The psychology of climate inaction
A new report says denial, uncertainty, lack of control and mistrust of scientists contribute to public inaction on climate change.
Scientists have made it clear about climate change: Warming is unequivocal, and very likely due to humanity's actions.
But you wouldn't know that from the debate on Capitol Hill. Consider these comments from Oklahoma Senator James Inhofe and California Congressman Dana Rohrabacher.
"You let me just once again state my belief, that global warming is an alarmism and it's a type of a hoax," said Inhofe.
"Wake up America, we haven't had any global warming for ten years!" said Rohrabacher.
Now psychologists are turning their attention to the great divide between science and public opinion on climate change.
Professor Robert Gifford, at the University of Victoria in British Columbia, led a task force studying global warming attitudes for the American Psychological Association. Gifford sees a telling parallel between those who doubt climate change, and those who ignore health warnings about smoking.
"Early on in the smoking campaign, it was learned that people reduce what we call cognitive dissonance in one of two possible ways," said Professor Gifford. "You're told that smoking is bad for you, but you're addicted to cigarettes. You have two choices. You can either stop smoking, which is very difficult; or you can change your mind about smoking, which is easier.
"So, in terms of climate change, it's the same thing. You're told it's a problem, so either you can change your behavior, which, because of all these different obstacles is difficult – or you can change your mind. So, it's fairly easy to listen to the radio commentators who tell you it's not a problem. It's comforting, because it's easier to change my mind about it and become a denier than it is to actually change."
Professor Gifford's team is focused on the portion of the population who accept that climate change is real, but have a hard time grasping why there should be a sense of urgency attached to it, "Very roughly if you look across different countries including the U.S. and others, figure about twenty percent of the population is what you might call a denier or hard questioner. But the other eighty percent are people who say yes, it's really a big problem, but, but, but.
"The eighty percent are willing to change, but they don't know how, they don't know why and they have other barriers such as the one that I call conflicting goals and aspirations, which is climate change is not the only goal that people have. They're also worried about their health, their children's safety. And some of these other goals trump climate change, and again it's gonna take some time to really hit home."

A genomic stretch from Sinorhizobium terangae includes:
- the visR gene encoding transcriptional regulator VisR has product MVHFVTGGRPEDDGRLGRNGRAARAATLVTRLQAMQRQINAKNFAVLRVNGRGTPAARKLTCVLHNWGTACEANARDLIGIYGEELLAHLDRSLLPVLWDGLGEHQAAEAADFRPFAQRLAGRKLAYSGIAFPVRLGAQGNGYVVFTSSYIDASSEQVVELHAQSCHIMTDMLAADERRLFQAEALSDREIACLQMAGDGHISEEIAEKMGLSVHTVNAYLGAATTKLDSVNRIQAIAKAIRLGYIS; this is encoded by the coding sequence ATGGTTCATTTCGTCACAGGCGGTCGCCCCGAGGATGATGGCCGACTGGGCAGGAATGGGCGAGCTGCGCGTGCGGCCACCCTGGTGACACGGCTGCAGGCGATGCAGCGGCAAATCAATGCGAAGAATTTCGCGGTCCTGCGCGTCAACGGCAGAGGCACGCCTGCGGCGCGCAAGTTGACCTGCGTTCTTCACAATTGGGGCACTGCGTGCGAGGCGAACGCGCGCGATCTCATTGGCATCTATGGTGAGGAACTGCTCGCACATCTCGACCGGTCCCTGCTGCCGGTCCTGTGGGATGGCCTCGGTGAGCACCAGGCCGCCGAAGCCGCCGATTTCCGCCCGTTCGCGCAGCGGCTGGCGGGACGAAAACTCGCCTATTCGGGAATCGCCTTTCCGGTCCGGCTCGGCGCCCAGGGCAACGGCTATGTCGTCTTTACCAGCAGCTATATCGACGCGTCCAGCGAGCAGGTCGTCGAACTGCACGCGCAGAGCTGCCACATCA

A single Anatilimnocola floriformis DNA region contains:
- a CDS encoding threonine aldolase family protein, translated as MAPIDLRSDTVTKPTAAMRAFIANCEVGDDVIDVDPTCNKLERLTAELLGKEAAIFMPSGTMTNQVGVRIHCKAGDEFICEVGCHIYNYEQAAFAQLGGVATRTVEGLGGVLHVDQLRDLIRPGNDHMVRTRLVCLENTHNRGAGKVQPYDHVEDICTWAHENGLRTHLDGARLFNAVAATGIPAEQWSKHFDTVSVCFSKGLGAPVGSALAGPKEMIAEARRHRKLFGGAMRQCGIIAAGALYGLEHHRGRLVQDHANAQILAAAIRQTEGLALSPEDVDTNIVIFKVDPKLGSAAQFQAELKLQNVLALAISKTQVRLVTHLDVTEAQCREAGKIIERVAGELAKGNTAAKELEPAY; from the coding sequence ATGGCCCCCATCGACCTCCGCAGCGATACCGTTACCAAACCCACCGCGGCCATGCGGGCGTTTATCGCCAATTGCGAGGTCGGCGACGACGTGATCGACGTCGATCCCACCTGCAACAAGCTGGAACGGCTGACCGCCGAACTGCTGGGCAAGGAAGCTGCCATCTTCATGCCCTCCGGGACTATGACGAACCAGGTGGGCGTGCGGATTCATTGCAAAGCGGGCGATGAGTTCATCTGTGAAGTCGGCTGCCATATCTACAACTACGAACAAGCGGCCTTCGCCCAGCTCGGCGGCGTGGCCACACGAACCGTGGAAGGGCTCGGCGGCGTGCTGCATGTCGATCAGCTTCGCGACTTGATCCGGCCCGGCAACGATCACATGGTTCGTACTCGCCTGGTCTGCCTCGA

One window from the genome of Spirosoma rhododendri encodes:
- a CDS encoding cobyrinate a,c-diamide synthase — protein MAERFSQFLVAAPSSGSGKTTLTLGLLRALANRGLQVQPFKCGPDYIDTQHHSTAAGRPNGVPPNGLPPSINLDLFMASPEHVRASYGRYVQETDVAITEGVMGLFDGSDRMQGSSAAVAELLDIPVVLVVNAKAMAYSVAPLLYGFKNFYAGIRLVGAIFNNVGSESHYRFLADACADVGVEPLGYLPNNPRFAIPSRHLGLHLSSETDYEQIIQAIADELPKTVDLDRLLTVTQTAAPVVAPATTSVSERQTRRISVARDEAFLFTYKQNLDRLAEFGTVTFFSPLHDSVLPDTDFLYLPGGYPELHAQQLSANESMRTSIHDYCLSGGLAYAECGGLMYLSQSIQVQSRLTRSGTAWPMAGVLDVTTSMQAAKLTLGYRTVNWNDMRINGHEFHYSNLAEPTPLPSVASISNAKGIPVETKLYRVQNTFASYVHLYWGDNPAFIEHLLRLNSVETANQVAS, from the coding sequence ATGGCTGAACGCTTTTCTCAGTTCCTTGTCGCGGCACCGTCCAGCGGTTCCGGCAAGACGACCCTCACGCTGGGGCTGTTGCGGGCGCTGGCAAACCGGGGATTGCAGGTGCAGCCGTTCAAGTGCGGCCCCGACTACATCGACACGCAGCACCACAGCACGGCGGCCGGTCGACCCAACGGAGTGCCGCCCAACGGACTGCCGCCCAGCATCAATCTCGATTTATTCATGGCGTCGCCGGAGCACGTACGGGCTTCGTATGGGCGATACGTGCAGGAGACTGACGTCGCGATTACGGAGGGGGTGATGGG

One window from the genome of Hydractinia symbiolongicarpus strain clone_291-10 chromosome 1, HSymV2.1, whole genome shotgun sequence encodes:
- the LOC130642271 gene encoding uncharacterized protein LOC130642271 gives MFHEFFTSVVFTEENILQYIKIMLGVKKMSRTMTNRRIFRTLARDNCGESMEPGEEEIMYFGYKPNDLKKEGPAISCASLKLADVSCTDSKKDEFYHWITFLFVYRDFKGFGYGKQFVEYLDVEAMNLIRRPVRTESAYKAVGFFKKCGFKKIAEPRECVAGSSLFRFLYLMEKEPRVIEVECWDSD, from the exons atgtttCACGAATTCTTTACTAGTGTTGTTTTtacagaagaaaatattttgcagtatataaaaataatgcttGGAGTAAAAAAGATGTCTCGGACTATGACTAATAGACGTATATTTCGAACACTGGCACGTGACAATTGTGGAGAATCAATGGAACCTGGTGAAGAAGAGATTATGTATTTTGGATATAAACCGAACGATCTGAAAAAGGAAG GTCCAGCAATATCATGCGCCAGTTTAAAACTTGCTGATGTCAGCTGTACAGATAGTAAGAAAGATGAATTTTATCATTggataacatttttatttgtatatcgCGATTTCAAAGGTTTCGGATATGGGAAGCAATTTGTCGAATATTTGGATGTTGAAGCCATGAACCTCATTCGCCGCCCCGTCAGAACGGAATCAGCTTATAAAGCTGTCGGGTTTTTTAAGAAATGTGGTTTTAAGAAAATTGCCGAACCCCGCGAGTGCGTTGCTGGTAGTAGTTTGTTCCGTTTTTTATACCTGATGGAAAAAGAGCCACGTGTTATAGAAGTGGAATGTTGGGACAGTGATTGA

His report lists several reasons that might explain why many people accept that climate change is real, but don't really feel the need to do anything about it.
"One is just a sense of uncertainty. There is unavoidably a little bit of uncertainty about just when and where and what is gonna happen. Second, there's mistrust in some people of scientists and policy makers.
"Next up, people sometimes think that what they do won't have much affect. Then there's something called optimism bias and that is as part of healthy functioning we tend to be overly optimistic about a lot of things. We think that - something like eighty five percent of people think that they're more intelligent than average. A majority of people think they're better looking than average. It's psychologically healthy to be optimistic, but when you apply this to climate change, "well, don't worry about it, mother nature will take care of it," etc, you can see where optimism can be a bias that doesn't work very well."
Habit is another barrier, said Professor Gifford. He thinks psychologists can help both scientists and the public connect on the issue, "This is one of the main roles I think that psychologists can play on both sides -- helping the scientists understand that lay people don't always understand or accept what they say instantly and on the other side, helping lay people to understand how scientists work and how they think and what they're doing."
"When people feel that they're part of a positive movement, they're happy to join in," he says. "So you get a kind of tipping point effect at some point. It's what everybody is doing. And people reward each other in subtle ways for sharing that goal."
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